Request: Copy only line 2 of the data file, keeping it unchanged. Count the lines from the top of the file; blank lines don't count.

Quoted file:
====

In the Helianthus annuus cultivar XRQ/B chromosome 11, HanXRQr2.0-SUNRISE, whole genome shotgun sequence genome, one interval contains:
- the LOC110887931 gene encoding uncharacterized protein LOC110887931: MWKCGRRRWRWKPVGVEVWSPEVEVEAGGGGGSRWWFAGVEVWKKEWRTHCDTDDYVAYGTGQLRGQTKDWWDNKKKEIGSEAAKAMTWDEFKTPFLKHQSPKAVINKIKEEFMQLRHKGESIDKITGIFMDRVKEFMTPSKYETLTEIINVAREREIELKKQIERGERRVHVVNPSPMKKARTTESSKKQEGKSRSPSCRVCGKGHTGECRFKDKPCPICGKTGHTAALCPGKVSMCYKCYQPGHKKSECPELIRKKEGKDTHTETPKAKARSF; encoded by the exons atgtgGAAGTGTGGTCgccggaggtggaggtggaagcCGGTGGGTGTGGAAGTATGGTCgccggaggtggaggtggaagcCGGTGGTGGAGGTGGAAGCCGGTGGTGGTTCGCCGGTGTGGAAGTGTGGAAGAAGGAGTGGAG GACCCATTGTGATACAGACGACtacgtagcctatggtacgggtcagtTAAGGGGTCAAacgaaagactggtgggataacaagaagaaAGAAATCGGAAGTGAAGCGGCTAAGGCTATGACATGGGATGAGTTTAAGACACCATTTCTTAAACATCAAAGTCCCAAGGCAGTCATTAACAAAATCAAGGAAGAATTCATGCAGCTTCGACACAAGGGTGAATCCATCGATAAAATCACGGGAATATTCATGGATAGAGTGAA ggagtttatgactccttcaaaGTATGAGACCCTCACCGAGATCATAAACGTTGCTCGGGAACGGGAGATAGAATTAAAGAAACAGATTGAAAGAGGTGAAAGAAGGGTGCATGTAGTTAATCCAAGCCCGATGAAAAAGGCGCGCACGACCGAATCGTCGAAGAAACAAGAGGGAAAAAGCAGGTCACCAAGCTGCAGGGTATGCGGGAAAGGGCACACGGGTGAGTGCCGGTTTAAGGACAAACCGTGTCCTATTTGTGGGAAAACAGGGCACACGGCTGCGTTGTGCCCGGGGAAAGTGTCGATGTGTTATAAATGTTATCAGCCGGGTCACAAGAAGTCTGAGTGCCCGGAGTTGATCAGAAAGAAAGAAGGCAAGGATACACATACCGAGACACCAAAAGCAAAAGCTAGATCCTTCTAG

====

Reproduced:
- the LOC110887931 gene encoding uncharacterized protein LOC110887931: MWKCGRRRWRWKPVGVEVWSPEVEVEAGGGGGSRWWFAGVEVWKKEWRTHCDTDDYVAYGTGQLRGQTKDWWDNKKKEIGSEAAKAMTWDEFKTPFLKHQSPKAVINKIKEEFMQLRHKGESIDKITGIFMDRVKEFMTPSKYETLTEIINVAREREIELKKQIERGERRVHVVNPSPMKKARTTESSKKQEGKSRSPSCRVCGKGHTGECRFKDKPCPICGKTGHTAALCPGKVSMCYKCYQPGHKKSECPELIRKKEGKDTHTETPKAKARSF; encoded by the exons atgtgGAAGTGTGGTCgccggaggtggaggtggaagcCGGTGGGTGTGGAAGTATGGTCgccggaggtggaggtggaagcCGGTGGTGGAGGTGGAAGCCGGTGGTGGTTCGCCGGTGTGGAAGTGTGGAAGAAGGAGTGGAG GACCCATTGTGATACAGACGACtacgtagcctatggtacgggtcagtTAAGGGGTCAAacgaaagactggtgggataacaagaagaaAGAAATCGGAAGTGAAGCGGCTAAGGCTATGACATGGGATGAGTTTAAGACACCATTTCTTAAACATCAAAGTCCCAAGGCAGTCATTAACAAAATCAAGGAAGAATTCATGCAGCTTCGACACAAGGGTGAATCCATCGATAAAATCACGGGAATATTCATGGATAGAGTGAA ggagtttatgactccttcaaaGTATGAGACCCTCACCGAGATCATAAACGTTGCTCGGGAACGGGAGATAGAATTAAAGAAACAGATTGAAAGAGGTGAAAGAAGGGTGCATGTAGTTAATCCAAGCCCGATGAAAAAGGCGCGCACGACCGAATCGTCGAAGAAACAAGAGGGAAAAAGCAGGTCACCAAGCTGCAGGGTATGCGGGAAAGGGCACACGGGTGAGTGCCGGTTTAAGGACAAACCGTGTCCTATTTGTGGGAAAACAGGGCACACGGCTGCGTTGTGCCCGGGGAAAGTGTCGATGTGTTATAAATGTTATCAGCCGGGTCACAAGAAGTCTGAGTGCCCGGAGTTGATCAGAAAGAAAGAAGGCAAGGATACACATACCGAGACACCAAAAGCAAAAGCTAGATCCTTCTAG